Monday, June 15, 2009

The White Whale Work Truck: A Work in Progress

I had a momentary break from the Work Truck to sew a wheelchair bag, but it's back to getting my hands dirty again. When it comes to working on this truck it never ends.

The White Whale (as I like to call this truck) has been taking up all our time and energy so that I have not been able to get back to the sewing machine.

I thought I would show you some photos so you can see what we're working with. I did talk about the truck a little bit in this entry on T &T, and I've been keeping friends updated on our progress on my Facebook page. Just friend me if you want to follow me on Facebook.

Here is the truck Mr. Sprocket purchased the day after the Spector verdict was read.

In these type of trucks, the body is aluminum. That gives you an advantage of a lightweight truck that you can load up with product. However, it also means that there isn't an internal shell for mounting anything like shelving or toolboxes.

So what we've been doing (ever since Mr. Sprocket rebuilt the rear transmission and brakes)

is getting the inside of the truck ready to mount his toolboxes, shelving, equipment and various other items, like a worktable.

But before we could do any of that, we had to remove the inadequate shelving brackets that were welded on the inside of the truck.

That involved taking a drill and grinding down the rivet in each side of the bracket you see above, so that the weld came apart. There were about seven of these shelving stanchions on each wall, and about six welded brackets on each of those. Once we got those removed from the truck we started installing "C" channel, deep strut.

Here is the truck with the old shelving brackets removed and before we started installing the C channel.

And here is one side of the truck with with the C channel mounted to the side of the truck.

This heavy metal strut comes in 10-foot lengths. Each piece has to be cut, and then the burrs on the end ground down and smoothed before it can be installed. Here is Mr. Sprocket grinding down the burrs.

My help would be to stand on the strut while he cut it with a metal cutting blade. All while we were working on this phase of the truck, we had a family of nestlings in the bird box high on the peak of the house.

I tried to get a photo of Momma Bird feeding her nestlings but she would not perform for the camera.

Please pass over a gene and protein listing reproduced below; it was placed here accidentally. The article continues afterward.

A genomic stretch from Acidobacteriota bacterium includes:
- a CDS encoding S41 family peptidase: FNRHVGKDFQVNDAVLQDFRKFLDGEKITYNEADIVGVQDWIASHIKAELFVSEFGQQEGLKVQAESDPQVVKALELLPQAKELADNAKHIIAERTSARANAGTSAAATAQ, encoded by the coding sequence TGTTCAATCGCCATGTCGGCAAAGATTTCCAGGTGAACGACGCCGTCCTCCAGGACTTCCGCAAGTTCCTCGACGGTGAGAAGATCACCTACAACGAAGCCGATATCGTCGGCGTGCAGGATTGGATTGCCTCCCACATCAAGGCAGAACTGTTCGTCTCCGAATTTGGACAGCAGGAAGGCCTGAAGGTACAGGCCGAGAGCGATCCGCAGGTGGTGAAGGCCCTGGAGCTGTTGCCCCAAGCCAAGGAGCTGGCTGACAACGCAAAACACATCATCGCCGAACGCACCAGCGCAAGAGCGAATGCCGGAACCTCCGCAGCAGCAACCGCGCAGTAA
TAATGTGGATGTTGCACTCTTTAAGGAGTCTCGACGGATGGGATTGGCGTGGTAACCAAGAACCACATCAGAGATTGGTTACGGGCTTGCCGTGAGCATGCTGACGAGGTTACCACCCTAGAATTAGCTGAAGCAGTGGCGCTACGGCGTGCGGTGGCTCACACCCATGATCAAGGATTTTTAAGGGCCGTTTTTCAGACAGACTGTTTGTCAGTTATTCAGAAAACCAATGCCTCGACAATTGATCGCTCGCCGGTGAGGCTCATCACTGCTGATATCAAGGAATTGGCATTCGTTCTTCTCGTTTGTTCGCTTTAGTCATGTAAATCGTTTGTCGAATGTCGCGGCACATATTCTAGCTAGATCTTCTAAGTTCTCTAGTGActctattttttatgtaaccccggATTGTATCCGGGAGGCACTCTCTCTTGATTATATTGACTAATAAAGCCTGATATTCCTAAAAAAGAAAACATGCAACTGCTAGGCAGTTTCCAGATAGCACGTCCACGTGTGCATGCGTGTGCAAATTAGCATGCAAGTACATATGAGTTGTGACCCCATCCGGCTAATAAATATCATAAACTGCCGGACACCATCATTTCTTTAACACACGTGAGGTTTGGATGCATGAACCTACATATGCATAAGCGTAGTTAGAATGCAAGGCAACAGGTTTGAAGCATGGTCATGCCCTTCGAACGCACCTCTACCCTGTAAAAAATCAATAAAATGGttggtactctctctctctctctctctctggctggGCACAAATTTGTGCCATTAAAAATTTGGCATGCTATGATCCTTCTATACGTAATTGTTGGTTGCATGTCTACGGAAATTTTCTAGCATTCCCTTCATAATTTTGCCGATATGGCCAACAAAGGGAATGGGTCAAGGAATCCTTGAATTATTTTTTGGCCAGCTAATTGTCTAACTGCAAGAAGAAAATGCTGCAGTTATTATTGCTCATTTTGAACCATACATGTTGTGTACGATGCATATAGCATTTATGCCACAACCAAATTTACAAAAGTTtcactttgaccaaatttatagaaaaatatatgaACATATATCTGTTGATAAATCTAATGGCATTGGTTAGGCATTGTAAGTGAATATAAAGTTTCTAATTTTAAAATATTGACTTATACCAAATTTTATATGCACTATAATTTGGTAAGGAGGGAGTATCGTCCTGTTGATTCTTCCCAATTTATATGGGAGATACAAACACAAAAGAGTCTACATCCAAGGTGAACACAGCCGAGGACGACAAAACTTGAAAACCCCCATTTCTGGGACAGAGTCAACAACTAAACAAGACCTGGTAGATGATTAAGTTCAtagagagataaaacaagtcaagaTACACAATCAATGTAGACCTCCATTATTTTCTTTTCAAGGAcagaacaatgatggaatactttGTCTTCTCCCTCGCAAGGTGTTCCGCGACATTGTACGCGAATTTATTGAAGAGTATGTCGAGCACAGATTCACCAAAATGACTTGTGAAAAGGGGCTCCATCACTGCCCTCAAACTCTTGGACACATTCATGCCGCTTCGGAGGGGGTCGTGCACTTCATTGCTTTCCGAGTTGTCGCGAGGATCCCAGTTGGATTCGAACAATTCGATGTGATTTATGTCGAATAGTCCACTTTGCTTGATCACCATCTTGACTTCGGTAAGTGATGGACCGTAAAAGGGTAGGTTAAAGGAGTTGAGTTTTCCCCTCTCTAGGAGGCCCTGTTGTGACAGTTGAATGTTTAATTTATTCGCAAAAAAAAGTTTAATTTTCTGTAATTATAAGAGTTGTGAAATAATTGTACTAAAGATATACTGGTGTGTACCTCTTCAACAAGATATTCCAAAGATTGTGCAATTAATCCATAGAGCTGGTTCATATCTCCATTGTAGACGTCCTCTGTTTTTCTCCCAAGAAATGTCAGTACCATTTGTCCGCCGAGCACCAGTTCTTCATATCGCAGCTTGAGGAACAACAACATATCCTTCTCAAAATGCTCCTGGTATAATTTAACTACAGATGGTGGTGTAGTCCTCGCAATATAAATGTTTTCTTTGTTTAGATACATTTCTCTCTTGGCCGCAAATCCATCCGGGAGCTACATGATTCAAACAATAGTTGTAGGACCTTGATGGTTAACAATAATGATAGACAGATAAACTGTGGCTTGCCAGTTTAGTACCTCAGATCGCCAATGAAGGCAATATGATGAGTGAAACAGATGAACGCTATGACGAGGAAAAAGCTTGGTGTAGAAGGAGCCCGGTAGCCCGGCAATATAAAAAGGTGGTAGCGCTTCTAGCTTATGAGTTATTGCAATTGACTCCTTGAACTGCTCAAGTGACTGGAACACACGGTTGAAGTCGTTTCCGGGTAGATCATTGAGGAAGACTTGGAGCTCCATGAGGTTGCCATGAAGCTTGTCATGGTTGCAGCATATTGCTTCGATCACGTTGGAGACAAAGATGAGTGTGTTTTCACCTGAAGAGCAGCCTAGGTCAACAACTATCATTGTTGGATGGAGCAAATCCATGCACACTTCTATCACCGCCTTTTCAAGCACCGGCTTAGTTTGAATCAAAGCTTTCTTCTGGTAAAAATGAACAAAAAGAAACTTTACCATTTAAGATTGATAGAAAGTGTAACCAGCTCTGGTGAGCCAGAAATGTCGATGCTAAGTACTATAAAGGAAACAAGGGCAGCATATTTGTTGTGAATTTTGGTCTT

The babies have all left the nest now, and I think Momma Bird has laid another batch of eggs.

Here you can see where we have more cross bracing strut installed. In this photo you can also see the strut up close as well as what are called "strut nuts" and a metal strap with bolts that go into the strut nuts to "tie" the pieces of strut together to make a more rigid framing inside the truck.

Yesterday, we got the wood floor of the truck completely installed. Over 225 screws later, it's tied down pretty solid. Here is a current photo of the inside of the truck while we are working on getting the toolbox situated.

The problem with the toolbox is the fact that it's actually four separate boxes resting on top of each other. Each one has to be bolted to the other, and then everything mounted to the wall of the truck. The problem is, the place where we want to place the toolbox is right behind the door pocket panel, and you can't drill into that. So, we have to work around that and devise solutions.

One solution is to add strut to the bottom of the toolbox and from that strut, bolt it to the floor. Below you can see a piece of the shallow C channel strut that Mr. Sprocket added.

And here is the door pocket with a piece of foam board over it. The foam board is to cut down on the noise.

And here is the toolbox that's going in this space.

The toolbox will be bolted to the strut pieces on either side of the door pocket. Once we get to that phase, I'll upload some more photos on the progress.

Tonight, we have to do some prep-work on the kitchen floor to get it ready to lay the vinyl down. We have to make a template of the floor and fill in all the nail holes and seams with "Bondo." But at least the kitchen is coming together. The walls have been repaired today and hopefully on Wednesday, the new floor will go down! Then, I'll be painting, painting, painting the kitchen white, and eventually the cupboards red for a black and white and red kitchen!

1 comment:

Utah Chris said...

In Utah, these trucks are stolen or broken into repeatedly specifically to get all those wonderful tools Mr Sprocket will be keeping there. You might need low jack on the truck and a secret video camera inside to catch the opportunistic thief.